The ecoprints with AA mordant and rust water dip have good colour and nice strong darks including the veins.
There is no right or wrong way to print as long as the end result is what you want to achieve. There could be a time when you want pale prints as in boil 2, an album for example where the prints are not the star of the show. Or if I want something bold and graphic looking I would choose boil 3.
I hope you have enjoyed seeing my first experiments for January, in part 2 I will show you what happens with a different mordant.
What have you been up to this week? It’s felt quite odd this week between Christmas and New Year for several reasons ( no family here because of covid, house still not finished etc.)
I’ve tried to make the most of it by indulging myself with the simple pleasures. We have managed a walk most days, it’s been quite mild for this time of year. I seemed to make a few sheep friends with every field I crossed, but I had nothing for them to eat.
I always love to have book gifts at Christmas, this year I am enjoying reading The Thursday Murder Club, I think the second book is even better than the first. Also some willow weaving books which is my new skill to learn in 2022.
I finally got my new oven installed just before Christmas so I have done some baking.
Blueberry and coconut cake from the Bero Book.
Also my Gran’s wartime ginger cake which happens to be vegan, you can find the recipe here.
Hercules ( my sourdough starter ) has been working hard, I’ve baked bread every other day.
I’ve tested the warming drawer, I had a double oven before but the small oven rarely got used except for warming plates. Apparently you can slow cook in the warming drawer but I’ve yet to try this but I have been doing the final prove in it.
I’ve not had a proper oven for a while so I’ve had to bake my bread in the small oven until now. The crust usually burnt and I didn’t get much oven spring so I was really pleased with this loaf.
There have been various rolls too, these were for bacon sandwiches on Christmas morning and turkey stuffing dips, for our traditional Christmas day breakfast and supper.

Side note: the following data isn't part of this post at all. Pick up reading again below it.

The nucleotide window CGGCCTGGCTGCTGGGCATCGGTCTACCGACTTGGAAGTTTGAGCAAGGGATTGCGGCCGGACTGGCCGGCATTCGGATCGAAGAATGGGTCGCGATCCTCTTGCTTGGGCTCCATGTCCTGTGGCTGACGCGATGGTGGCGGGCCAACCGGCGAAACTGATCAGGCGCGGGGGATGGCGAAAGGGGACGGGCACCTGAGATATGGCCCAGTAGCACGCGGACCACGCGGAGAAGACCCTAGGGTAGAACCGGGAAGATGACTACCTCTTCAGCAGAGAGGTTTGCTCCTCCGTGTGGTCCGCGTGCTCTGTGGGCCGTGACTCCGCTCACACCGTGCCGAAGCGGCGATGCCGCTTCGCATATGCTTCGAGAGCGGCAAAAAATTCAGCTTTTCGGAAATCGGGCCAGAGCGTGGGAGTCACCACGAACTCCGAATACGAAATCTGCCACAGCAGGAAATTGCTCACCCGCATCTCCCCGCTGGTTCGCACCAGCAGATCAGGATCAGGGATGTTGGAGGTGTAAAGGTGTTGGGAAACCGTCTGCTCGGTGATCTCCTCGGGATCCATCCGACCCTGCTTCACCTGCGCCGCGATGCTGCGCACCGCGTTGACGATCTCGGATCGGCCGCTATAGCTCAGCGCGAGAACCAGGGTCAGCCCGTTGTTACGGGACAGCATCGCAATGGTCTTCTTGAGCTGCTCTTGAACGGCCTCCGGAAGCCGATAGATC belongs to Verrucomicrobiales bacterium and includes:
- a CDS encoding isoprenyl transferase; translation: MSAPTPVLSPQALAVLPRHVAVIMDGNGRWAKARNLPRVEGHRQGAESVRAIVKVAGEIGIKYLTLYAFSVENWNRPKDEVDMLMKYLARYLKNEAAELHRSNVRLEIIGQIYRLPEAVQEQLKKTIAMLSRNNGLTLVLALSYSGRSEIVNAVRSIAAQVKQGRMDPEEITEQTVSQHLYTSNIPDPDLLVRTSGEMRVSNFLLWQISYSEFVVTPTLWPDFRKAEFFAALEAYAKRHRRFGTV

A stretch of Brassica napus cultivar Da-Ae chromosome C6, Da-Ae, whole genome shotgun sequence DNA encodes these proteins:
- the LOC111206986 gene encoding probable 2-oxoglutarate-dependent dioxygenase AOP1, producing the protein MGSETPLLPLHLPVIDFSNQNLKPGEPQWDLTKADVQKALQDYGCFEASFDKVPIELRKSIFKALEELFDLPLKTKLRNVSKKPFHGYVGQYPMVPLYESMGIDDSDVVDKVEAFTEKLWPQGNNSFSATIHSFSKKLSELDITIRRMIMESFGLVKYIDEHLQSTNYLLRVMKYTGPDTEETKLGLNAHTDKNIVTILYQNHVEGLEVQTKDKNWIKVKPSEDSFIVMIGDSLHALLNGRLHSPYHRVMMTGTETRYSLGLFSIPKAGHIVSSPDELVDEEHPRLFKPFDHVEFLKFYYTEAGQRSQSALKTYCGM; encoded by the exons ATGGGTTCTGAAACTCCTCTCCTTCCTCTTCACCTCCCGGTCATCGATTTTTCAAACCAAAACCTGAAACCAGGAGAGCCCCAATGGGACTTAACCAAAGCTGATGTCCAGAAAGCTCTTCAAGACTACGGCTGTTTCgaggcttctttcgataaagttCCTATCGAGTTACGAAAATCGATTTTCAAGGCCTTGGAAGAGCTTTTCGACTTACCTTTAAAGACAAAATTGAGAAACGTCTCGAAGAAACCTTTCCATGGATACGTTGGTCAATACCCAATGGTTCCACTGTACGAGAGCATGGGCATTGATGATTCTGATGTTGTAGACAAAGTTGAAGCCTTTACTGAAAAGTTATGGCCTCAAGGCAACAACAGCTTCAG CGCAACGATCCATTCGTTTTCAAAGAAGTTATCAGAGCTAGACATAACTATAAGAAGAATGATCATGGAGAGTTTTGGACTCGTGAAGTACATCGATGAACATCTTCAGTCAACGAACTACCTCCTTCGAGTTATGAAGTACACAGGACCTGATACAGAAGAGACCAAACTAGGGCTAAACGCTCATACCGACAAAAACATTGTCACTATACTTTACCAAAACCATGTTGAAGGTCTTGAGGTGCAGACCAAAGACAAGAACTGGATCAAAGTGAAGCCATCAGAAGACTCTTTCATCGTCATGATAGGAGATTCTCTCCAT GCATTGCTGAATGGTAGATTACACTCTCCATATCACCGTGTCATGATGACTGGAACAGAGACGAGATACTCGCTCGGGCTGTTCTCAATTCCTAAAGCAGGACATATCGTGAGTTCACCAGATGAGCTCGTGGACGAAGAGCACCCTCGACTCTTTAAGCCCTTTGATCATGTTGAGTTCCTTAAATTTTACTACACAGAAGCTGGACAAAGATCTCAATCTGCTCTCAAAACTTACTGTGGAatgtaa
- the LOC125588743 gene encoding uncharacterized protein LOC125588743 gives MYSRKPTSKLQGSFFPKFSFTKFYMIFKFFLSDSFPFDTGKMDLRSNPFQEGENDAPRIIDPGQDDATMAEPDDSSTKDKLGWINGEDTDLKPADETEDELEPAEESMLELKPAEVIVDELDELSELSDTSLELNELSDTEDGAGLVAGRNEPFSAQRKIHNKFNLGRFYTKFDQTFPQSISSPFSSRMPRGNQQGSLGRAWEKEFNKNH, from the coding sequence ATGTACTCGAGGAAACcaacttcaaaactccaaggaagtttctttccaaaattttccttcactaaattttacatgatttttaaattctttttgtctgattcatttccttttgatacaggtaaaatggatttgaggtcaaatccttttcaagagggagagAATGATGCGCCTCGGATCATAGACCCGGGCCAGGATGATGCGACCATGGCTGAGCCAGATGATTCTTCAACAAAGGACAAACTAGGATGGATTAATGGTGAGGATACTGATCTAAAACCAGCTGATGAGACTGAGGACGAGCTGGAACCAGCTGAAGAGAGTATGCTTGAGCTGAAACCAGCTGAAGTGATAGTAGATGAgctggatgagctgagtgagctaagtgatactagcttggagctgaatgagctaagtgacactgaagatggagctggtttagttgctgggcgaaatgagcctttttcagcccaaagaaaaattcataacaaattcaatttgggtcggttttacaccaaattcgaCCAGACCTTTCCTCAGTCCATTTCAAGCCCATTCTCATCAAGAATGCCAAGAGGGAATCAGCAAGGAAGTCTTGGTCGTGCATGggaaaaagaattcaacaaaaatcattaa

Sourdough really doesn’t take much effort to make but it does take time. I prepare it in the afternoon, leave overnight to rise then shape and give a final prove before baking in the morning.
These are rye bread rolls, perfect with the Christmas smoked cheddar cheese.
Then there were stottie cakes with ham and homemade pease pudding, a north east culinary delight.
I got a Ninja 9 in 1 when I thought I might not have my oven in time for Christmas and I have to say I’m loving it. As there were just the 2 of us and no time plan for Christmas day dinner I decided to cook the turkey crown in it and it was perfect. Just 15 minutes pressure cook, 15 minutes to come back down then 20 minutes air crisp.
Also turkey soup using the pressure cooker function. It’s now my number 1 kitchen gadget.
Now I need to find out what happens next with the Thursday Murder Club.
I hope you are having a relaxing week, it’s good to recharge the batteries now and then. I’ll see you next year 🙂
It’s time for me to take a break and get the house sorted for Christmas, it’s still a bit of a building site here but it’s gradually getting there. My Etsy shop is still open but the last posting date is Monday 20th Dec.
I’ve been waiting eagerly for the leaves to fall from the trees so I could get some photos of bare trees and branches for an artwork I started a few months ago.
I took an online course with Fibre Arts Take 2 ; my second course, this one was a collage course with Cordula Kagemann. I’m still not finished this wonderful course but as I have lifetime access it’s not a problem. I like to keep dipping in and out of courses, that way I don’t feel rushed and I absorb things better.
I wanted to produce 2 round canvasses to hang in a particular place, one happened quickly, it was based on a wet and muddy walk around the moss.
The theme for the final piece is “Reflection”. As I walk along the river I often think about William Wordsworth, who as a boy would have walked this path. There are a couple of large trees that I love, I wonder if Wordsworth gazed upon them as saplings.
Armed with a ball of wool I set to and measured the girth of the trunk and tied a knot.